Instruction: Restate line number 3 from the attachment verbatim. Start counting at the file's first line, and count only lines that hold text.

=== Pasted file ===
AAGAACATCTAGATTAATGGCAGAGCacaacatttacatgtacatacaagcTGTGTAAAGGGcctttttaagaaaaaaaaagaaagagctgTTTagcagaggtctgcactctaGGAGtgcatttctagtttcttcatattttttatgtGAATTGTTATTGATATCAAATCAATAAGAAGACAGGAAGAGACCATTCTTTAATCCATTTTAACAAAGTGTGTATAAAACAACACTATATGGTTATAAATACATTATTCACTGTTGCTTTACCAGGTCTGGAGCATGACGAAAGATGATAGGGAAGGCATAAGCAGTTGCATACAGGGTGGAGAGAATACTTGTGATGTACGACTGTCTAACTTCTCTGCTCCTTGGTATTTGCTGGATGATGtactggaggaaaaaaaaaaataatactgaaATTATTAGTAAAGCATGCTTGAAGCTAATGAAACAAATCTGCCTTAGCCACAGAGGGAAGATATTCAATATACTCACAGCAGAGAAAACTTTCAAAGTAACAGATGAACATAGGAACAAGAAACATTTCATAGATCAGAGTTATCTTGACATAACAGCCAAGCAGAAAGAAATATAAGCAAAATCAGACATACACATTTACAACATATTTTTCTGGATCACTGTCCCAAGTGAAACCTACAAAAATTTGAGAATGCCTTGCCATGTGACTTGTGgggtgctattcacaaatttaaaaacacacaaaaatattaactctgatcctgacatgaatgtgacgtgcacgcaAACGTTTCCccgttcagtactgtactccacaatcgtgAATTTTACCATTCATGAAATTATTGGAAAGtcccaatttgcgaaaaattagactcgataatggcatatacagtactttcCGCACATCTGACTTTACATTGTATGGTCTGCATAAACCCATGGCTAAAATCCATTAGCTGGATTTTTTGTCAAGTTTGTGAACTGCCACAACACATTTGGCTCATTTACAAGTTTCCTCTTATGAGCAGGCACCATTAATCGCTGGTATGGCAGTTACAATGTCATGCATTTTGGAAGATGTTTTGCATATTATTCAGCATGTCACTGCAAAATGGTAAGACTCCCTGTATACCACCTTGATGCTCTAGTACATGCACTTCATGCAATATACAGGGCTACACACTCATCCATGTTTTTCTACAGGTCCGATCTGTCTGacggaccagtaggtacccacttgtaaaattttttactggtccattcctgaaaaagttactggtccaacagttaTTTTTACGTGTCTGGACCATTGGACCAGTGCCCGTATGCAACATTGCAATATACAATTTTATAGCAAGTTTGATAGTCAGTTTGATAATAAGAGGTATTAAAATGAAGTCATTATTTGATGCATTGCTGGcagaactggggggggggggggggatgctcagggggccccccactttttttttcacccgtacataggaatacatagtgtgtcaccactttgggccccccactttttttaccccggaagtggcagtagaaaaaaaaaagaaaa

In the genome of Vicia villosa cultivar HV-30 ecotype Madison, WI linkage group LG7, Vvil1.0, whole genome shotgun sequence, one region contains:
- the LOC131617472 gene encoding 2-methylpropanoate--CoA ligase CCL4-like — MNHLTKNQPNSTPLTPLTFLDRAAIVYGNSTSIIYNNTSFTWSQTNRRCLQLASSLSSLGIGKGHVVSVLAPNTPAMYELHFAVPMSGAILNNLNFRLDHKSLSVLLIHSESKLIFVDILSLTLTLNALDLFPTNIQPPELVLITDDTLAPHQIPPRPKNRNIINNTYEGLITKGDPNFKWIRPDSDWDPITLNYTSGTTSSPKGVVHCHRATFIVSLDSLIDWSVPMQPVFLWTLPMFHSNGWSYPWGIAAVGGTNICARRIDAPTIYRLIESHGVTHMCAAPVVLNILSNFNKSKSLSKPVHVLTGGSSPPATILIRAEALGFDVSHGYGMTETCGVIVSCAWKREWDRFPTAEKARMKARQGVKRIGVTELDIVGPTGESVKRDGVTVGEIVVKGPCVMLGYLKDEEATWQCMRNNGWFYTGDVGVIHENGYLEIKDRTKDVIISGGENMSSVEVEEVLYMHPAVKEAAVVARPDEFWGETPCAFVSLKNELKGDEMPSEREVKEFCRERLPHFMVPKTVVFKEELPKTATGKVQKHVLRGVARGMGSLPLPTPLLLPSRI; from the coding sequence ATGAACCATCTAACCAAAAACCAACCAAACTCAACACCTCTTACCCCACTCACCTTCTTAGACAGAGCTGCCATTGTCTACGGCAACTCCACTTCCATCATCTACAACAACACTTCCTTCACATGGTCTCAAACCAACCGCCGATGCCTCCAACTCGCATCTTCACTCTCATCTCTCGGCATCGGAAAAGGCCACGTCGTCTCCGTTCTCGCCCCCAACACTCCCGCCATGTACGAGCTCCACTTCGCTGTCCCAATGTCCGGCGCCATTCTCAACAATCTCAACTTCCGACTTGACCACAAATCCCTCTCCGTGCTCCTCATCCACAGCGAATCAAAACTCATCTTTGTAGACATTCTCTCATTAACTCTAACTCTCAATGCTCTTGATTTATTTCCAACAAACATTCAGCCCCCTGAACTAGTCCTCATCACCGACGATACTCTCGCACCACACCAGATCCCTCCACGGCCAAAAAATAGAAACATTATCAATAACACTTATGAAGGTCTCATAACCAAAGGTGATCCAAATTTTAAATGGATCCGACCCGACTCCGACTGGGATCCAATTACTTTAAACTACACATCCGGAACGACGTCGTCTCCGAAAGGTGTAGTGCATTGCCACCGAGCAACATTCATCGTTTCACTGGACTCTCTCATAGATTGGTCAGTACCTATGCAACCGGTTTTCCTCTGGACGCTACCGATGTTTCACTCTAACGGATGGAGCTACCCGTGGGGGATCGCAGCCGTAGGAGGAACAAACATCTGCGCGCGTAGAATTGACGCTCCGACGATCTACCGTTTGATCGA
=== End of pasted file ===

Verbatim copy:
- the LOC131617472 gene encoding 2-methylpropanoate--CoA ligase CCL4-like — MNHLTKNQPNSTPLTPLTFLDRAAIVYGNSTSIIYNNTSFTWSQTNRRCLQLASSLSSLGIGKGHVVSVLAPNTPAMYELHFAVPMSGAILNNLNFRLDHKSLSVLLIHSESKLIFVDILSLTLTLNALDLFPTNIQPPELVLITDDTLAPHQIPPRPKNRNIINNTYEGLITKGDPNFKWIRPDSDWDPITLNYTSGTTSSPKGVVHCHRATFIVSLDSLIDWSVPMQPVFLWTLPMFHSNGWSYPWGIAAVGGTNICARRIDAPTIYRLIESHGVTHMCAAPVVLNILSNFNKSKSLSKPVHVLTGGSSPPATILIRAEALGFDVSHGYGMTETCGVIVSCAWKREWDRFPTAEKARMKARQGVKRIGVTELDIVGPTGESVKRDGVTVGEIVVKGPCVMLGYLKDEEATWQCMRNNGWFYTGDVGVIHENGYLEIKDRTKDVIISGGENMSSVEVEEVLYMHPAVKEAAVVARPDEFWGETPCAFVSLKNELKGDEMPSEREVKEFCRERLPHFMVPKTVVFKEELPKTATGKVQKHVLRGVARGMGSLPLPTPLLLPSRI; from the coding sequence ATGAACCATCTAACCAAAAACCAACCAAACTCAACACCTCTTACCCCACTCACCTTCTTAGACAGAGCTGCCATTGTCTACGGCAACTCCACTTCCATCATCTACAACAACACTTCCTTCACATGGTCTCAAACCAACCGCCGATGCCTCCAACTCGCATCTTCACTCTCATCTCTCGGCATCGGAAAAGGCCACGTCGTCTCCGTTCTCGCCCCCAACACTCCCGCCATGTACGAGCTCCACTTCGCTGTCCCAATGTCCGGCGCCATTCTCAACAATCTCAACTTCCGACTTGACCACAAATCCCTCTCCGTGCTCCTCATCCACAGCGAATCAAAACTCATCTTTGTAGACATTCTCTCATTAACTCTAACTCTCAATGCTCTTGATTTATTTCCAACAAACATTCAGCCCCCTGAACTAGTCCTCATCACCGACGATACTCTCGCACCACACCAGATCCCTCCACGGCCAAAAAATAGAAACATTATCAATAACACTTATGAAGGTCTCATAACCAAAGGTGATCCAAATTTTAAATGGATCCGACCCGACTCCGACTGGGATCCAATTACTTTAAACTACACATCCGGAACGACGTCGTCTCCGAAAGGTGTAGTGCATTGCCACCGAGCAACATTCATCGTTTCACTGGACTCTCTCATAGATTGGTCAGTACCTATGCAACCGGTTTTCCTCTGGACGCTACCGATGTTTCACTCTAACGGATGGAGCTACCCGTGGGGGATCGCAGCCGTAGGAGGAACAAACATCTGCGCGCGTAGAATTGACGCTCCGACGATCTACCGTTTGATCGA